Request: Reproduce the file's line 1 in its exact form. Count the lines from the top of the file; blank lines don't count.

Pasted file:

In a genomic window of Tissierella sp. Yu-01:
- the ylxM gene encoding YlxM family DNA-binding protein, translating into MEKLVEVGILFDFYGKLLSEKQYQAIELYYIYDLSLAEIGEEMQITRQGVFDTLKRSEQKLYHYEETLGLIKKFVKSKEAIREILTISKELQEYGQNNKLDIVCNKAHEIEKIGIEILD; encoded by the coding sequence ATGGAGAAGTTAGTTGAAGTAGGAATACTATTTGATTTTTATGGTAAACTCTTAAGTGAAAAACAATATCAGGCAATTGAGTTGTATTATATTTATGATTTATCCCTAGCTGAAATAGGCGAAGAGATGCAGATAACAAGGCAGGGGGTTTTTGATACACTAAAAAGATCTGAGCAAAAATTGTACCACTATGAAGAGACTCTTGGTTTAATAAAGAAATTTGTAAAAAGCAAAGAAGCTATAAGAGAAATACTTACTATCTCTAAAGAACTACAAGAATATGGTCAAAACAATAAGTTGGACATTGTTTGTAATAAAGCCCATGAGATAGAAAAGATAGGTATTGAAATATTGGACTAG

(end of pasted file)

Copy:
In a genomic window of Tissierella sp. Yu-01: